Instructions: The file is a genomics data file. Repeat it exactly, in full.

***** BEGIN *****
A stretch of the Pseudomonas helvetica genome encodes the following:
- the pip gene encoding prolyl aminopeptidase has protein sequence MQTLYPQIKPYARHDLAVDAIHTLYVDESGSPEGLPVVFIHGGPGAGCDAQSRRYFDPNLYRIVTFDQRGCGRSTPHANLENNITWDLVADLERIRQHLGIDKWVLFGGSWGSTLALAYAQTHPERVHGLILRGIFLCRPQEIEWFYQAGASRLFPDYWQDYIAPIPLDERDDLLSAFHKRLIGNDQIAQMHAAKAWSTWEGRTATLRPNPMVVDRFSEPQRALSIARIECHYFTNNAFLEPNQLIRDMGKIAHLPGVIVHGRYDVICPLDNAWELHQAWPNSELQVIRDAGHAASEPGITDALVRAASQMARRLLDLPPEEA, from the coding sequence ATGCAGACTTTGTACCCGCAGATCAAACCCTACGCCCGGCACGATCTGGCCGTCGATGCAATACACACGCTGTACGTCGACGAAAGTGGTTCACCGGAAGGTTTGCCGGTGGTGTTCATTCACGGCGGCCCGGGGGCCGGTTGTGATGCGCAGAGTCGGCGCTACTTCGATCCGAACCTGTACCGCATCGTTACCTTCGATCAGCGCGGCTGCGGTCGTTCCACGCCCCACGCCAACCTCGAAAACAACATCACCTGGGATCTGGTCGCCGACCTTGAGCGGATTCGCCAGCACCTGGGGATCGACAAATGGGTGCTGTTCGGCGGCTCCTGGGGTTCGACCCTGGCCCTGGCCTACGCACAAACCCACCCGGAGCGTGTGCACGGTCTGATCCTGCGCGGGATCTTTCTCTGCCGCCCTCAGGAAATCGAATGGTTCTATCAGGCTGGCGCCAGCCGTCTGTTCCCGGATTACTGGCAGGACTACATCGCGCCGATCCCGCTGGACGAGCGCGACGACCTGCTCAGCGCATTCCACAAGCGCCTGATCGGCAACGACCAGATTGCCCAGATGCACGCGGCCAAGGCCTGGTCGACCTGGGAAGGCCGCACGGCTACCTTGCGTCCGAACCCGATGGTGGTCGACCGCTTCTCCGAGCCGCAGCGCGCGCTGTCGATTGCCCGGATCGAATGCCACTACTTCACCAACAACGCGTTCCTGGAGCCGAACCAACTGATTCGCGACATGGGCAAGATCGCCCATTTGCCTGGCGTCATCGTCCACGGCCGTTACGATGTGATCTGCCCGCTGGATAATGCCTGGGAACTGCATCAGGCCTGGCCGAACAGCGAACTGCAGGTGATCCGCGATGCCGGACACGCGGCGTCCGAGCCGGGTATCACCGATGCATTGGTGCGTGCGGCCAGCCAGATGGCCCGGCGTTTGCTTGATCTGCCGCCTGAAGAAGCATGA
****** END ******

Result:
A stretch of the Pseudomonas helvetica genome encodes the following:
- the pip gene encoding prolyl aminopeptidase has protein sequence MQTLYPQIKPYARHDLAVDAIHTLYVDESGSPEGLPVVFIHGGPGAGCDAQSRRYFDPNLYRIVTFDQRGCGRSTPHANLENNITWDLVADLERIRQHLGIDKWVLFGGSWGSTLALAYAQTHPERVHGLILRGIFLCRPQEIEWFYQAGASRLFPDYWQDYIAPIPLDERDDLLSAFHKRLIGNDQIAQMHAAKAWSTWEGRTATLRPNPMVVDRFSEPQRALSIARIECHYFTNNAFLEPNQLIRDMGKIAHLPGVIVHGRYDVICPLDNAWELHQAWPNSELQVIRDAGHAASEPGITDALVRAASQMARRLLDLPPEEA, from the coding sequence ATGCAGACTTTGTACCCGCAGATCAAACCCTACGCCCGGCACGATCTGGCCGTCGATGCAATACACACGCTGTACGTCGACGAAAGTGGTTCACCGGAAGGTTTGCCGGTGGTGTTCATTCACGGCGGCCCGGGGGCCGGTTGTGATGCGCAGAGTCGGCGCTACTTCGATCCGAACCTGTACCGCATCGTTACCTTCGATCAGCGCGGCTGCGGTCGTTCCACGCCCCACGCCAACCTCGAAAACAACATCACCTGGGATCTGGTCGCCGACCTTGAGCGGATTCGCCAGCACCTGGGGATCGACAAATGGGTGCTGTTCGGCGGCTCCTGGGGTTCGACCCTGGCCCTGGCCTACGCACAAACCCACCCGGAGCGTGTGCACGGTCTGATCCTGCGCGGGATCTTTCTCTGCCGCCCTCAGGAAATCGAATGGTTCTATCAGGCTGGCGCCAGCCGTCTGTTCCCGGATTACTGGCAGGACTACATCGCGCCGATCCCGCTGGACGAGCGCGACGACCTGCTCAGCGCATTCCACAAGCGCCTGATCGGCAACGACCAGATTGCCCAGATGCACGCGGCCAAGGCCTGGTCGACCTGGGAAGGCCGCACGGCTACCTTGCGTCCGAACCCGATGGTGGTCGACCGCTTCTCCGAGCCGCAGCGCGCGCTGTCGATTGCCCGGATCGAATGCCACTACTTCACCAACAACGCGTTCCTGGAGCCGAACCAACTGATTCGCGACATGGGCAAGATCGCCCATTTGCCTGGCGTCATCGTCCACGGCCGTTACGATGTGATCTGCCCGCTGGATAATGCCTGGGAACTGCATCAGGCCTGGCCGAACAGCGAACTGCAGGTGATCCGCGATGCCGGACACGCGGCGTCCGAGCCGGGTATCACCGATGCATTGGTGCGTGCGGCCAGCCAGATGGCCCGGCGTTTGCTTGATCTGCCGCCTGAAGAAGCATGA